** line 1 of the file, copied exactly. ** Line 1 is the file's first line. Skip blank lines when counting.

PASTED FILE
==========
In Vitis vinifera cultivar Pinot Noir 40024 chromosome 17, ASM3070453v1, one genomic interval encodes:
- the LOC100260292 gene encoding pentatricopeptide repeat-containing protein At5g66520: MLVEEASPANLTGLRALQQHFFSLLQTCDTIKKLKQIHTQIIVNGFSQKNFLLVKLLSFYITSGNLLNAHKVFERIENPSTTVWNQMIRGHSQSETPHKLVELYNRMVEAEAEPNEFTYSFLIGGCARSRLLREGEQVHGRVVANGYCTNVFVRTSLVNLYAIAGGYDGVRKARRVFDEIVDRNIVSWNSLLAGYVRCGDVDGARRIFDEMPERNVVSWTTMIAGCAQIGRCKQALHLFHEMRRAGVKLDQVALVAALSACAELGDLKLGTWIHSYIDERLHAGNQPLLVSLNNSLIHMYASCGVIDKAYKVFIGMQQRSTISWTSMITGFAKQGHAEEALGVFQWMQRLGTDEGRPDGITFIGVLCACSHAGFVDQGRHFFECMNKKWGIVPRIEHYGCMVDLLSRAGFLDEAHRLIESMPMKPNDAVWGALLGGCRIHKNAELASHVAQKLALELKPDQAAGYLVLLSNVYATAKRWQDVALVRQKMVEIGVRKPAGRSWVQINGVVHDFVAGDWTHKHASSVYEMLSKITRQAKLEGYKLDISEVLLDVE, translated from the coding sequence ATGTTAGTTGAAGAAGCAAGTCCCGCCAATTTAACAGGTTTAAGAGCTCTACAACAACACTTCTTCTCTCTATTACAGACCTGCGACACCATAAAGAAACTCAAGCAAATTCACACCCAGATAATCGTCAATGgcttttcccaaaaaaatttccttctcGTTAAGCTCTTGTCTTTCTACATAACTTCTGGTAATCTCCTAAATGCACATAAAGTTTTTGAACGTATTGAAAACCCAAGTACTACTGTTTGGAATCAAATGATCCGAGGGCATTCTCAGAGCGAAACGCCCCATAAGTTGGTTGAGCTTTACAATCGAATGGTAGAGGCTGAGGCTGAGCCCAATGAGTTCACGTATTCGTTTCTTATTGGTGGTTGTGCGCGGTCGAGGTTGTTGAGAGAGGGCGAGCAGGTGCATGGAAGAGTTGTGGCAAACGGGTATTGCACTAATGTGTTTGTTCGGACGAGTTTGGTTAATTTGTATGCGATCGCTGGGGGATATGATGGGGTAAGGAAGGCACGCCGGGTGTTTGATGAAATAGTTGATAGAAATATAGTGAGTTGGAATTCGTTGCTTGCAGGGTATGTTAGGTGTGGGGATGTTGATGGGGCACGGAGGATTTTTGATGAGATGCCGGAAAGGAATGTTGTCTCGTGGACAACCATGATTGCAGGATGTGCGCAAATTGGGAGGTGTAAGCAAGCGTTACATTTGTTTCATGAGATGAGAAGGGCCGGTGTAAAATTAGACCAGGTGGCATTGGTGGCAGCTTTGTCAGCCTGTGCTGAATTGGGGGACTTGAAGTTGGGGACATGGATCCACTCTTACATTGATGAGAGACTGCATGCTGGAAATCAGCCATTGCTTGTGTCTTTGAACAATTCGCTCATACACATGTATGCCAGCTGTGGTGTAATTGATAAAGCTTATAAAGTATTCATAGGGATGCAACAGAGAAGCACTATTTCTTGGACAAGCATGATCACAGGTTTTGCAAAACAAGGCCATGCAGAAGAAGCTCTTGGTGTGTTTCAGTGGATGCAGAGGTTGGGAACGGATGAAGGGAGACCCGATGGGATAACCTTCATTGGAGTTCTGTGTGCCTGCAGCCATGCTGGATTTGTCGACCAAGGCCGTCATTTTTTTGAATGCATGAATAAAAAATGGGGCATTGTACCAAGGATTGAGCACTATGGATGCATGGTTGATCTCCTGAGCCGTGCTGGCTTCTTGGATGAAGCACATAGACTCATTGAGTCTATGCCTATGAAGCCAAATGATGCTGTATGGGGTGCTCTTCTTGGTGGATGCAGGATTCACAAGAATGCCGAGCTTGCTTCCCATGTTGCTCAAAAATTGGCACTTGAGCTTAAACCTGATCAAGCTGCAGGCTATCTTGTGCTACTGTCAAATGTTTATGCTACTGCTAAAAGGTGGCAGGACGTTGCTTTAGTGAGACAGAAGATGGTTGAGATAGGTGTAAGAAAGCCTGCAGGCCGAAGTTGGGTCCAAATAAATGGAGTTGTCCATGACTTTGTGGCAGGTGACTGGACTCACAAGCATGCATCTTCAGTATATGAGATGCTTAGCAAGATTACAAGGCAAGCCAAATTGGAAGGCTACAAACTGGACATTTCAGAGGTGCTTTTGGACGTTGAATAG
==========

In Vitis vinifera cultivar Pinot Noir 40024 chromosome 17, ASM3070453v1, one genomic interval encodes: